Environmentalists hail the return of gray wolves, but ranchers say the apex predators — and the state's high goals — threaten their way of life.
Washington’s wolf population, concentrated in the northeast corner, has reached critical mass, a milestone in a state where recovery standards are high and so are passions.
Washington has fewer wolves than Oregon and far fewer than Idaho, Montana and Wyoming. But Washington Department of Fish and Wildlife biologists say the population is poised to follow the same upward trajectory that other states saw.
But more wolves may mean more conflicts with the state’s $700 million-a-year cattle and sheep industries. While vocal environmentalists downplay the economic risks and hail the return of the gray wolf, ranchers — some whose families have worked the land since the 1800s — say the reintroduction of an apex predator threatens their way of life.
At the center of the controversy is the state’s Wolf Conservation and Management Plan. Conservation groups and livestock producers continue to spar over the plan, which guides wildlife managers and lays out recovery goals.
Adopted in 2011, Washington’s plan sets a higher bar for success than the objectives established for Idaho, Wyoming, Montana or Oregon. Until the goals are achieved, wolves will be a protected species throughout the state, no matter how many occupy northeast Washington.
House Agriculture and Natural Resources Committee Chairman Brian Blake represents the state’s southwest corner, far removed from wolf country. He agrees with those who say the plan calls for too many wolves over too large a territory.
The Aberdeen Democrat said a small percentage of Washingtonians are sacrificing for wolf recovery, and the current plan doesn’t provide relief. “The original wolf plan was flawed,” Blake said. “It was a recipe for failure, and a failure is what we’re seeing.”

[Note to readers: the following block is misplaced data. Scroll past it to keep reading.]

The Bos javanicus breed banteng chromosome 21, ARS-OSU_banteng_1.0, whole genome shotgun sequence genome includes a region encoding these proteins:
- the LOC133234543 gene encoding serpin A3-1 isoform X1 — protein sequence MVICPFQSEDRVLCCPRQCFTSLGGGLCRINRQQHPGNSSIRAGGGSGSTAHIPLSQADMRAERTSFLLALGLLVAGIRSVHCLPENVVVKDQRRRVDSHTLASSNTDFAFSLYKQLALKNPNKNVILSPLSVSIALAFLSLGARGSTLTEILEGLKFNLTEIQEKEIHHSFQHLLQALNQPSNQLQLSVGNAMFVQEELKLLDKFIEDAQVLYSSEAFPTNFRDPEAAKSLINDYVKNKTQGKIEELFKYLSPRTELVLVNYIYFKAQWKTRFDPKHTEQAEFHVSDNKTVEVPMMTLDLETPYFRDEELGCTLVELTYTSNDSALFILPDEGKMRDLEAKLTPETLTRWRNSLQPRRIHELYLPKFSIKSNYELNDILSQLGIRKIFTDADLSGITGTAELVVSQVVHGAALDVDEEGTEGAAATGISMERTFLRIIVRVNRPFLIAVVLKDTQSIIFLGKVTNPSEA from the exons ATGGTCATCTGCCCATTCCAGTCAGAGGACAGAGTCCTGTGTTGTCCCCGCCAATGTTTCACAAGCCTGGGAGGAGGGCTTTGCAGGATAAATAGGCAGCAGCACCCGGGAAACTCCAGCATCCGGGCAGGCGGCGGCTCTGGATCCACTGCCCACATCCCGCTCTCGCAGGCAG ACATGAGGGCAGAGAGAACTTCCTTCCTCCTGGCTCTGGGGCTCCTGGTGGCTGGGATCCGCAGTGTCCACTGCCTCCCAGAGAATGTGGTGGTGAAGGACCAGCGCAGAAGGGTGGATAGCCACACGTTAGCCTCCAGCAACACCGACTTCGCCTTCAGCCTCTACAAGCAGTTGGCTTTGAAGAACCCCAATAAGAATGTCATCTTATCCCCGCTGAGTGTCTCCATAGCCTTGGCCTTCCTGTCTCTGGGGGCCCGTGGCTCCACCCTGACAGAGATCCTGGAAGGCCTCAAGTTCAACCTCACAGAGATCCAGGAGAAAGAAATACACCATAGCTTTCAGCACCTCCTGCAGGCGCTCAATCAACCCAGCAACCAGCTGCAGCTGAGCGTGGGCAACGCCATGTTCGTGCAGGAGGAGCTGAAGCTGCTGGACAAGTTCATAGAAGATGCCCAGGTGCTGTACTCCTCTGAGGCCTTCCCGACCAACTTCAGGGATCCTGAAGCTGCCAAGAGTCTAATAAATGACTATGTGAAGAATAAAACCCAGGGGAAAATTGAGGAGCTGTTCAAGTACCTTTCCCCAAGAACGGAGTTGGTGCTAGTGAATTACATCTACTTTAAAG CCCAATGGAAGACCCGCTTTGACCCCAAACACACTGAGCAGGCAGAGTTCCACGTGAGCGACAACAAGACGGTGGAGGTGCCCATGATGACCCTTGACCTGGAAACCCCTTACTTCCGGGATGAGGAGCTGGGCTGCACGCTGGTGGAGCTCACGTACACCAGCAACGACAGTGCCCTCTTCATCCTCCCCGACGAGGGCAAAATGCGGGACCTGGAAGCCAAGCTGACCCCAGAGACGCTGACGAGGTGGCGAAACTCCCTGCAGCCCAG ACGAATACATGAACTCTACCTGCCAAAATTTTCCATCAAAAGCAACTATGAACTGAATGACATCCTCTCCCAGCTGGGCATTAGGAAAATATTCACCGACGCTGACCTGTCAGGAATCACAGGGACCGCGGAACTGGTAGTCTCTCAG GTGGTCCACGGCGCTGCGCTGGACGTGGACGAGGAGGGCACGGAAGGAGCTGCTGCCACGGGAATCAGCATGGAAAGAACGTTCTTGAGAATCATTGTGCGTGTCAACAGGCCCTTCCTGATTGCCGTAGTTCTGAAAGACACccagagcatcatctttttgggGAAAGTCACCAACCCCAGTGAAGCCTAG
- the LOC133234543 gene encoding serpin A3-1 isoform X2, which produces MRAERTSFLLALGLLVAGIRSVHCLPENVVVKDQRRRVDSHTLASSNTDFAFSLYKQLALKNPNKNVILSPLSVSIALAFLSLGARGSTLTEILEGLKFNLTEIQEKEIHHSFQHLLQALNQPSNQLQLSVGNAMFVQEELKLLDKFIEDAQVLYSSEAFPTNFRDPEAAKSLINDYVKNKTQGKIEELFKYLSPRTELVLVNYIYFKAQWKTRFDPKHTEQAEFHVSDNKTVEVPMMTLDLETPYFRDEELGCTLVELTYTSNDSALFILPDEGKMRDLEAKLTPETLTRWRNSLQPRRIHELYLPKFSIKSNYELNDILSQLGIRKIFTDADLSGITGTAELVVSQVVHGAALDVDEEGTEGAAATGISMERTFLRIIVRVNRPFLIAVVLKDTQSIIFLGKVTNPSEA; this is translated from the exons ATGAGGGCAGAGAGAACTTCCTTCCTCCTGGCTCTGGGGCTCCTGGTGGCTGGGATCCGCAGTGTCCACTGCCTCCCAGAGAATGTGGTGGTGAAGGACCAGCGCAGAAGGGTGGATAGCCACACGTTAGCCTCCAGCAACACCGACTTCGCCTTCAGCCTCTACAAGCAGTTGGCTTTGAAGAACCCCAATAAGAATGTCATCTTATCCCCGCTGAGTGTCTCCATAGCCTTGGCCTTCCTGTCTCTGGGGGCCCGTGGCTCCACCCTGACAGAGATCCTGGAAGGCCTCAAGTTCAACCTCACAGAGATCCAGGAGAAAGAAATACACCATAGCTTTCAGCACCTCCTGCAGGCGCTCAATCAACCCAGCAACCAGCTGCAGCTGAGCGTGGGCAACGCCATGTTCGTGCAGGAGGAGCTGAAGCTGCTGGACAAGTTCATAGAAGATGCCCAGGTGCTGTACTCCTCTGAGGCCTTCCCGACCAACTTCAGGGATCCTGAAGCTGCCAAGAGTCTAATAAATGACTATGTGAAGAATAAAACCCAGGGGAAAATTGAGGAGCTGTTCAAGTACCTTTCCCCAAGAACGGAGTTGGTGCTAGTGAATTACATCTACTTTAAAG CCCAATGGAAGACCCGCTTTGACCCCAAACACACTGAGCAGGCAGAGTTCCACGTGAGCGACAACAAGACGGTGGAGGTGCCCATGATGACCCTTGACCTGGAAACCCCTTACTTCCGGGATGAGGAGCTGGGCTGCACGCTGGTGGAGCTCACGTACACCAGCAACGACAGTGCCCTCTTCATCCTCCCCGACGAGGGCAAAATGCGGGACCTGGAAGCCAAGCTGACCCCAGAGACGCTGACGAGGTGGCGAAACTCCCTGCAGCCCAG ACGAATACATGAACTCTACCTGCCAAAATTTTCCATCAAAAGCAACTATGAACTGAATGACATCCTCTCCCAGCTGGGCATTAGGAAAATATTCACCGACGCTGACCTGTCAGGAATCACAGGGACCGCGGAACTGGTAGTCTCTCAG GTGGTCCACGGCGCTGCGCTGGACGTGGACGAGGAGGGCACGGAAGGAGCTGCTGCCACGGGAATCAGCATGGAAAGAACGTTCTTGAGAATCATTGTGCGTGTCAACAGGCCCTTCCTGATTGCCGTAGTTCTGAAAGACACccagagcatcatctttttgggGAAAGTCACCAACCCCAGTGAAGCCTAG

No progress documented
Federal recovery goals for the Rocky Mountain region were met seven years after wolves were released in central Idaho and Yellowstone National Park in 1995. In Oregon, state recovery goals were achieved last year, six years after the first wolf pack was documented in 2008.
Washington’s first wolf pack was discovered in 2008, too. It has nearly as many wolves as Oregon, but under the state’s wolf plan recovery is at least several years away and as much as a decade away, wildlife officials say. WDFW estimates wolves will be eligible to be taken off the state’s protected species list by 2021 — plus or minus three years. On paper, there’s been no progress in meeting recovery goals in three years.
The key difference between Washington’s wolf plan and the plans other states used is the minimum number of breeding pairs needed before wildlife managers can consider management measures, including hunting, to control how many wolves live in the state, and where.
A 17-member work group that developed Washington’s plan decided the state should have at least 15 breeding pairs, a number considered too low by two of three scientists who conducted a peer review. Nevertheless, it was more breeding pairs than required in other states.
The U.S. Fish and Wildlife Service in the 1980s declared that Idaho, Montana and Wyoming each needed at least 10 breeding pairs before gray wolves would be eligible to be taken off the list of endangered species. But in neighboring Oregon, only four breeding pairs are required for recovery under that state’s plan.
Washington has counted five breeding pairs each year since 2011. During that time, the wolf population has almost doubled, from 35 to 68, and the number of packs has more than doubled, from 7 to 16. “What does that tell you?” asked Washington Cattlemen’s Association Executive Vice President Jack Field. To him, it says counting breeding pairs is the wrong measurement. “It’s got to be packs,” he said. “It’s simple and attainable.” WDFW defines packs as two or more wolves traveling together in the winter.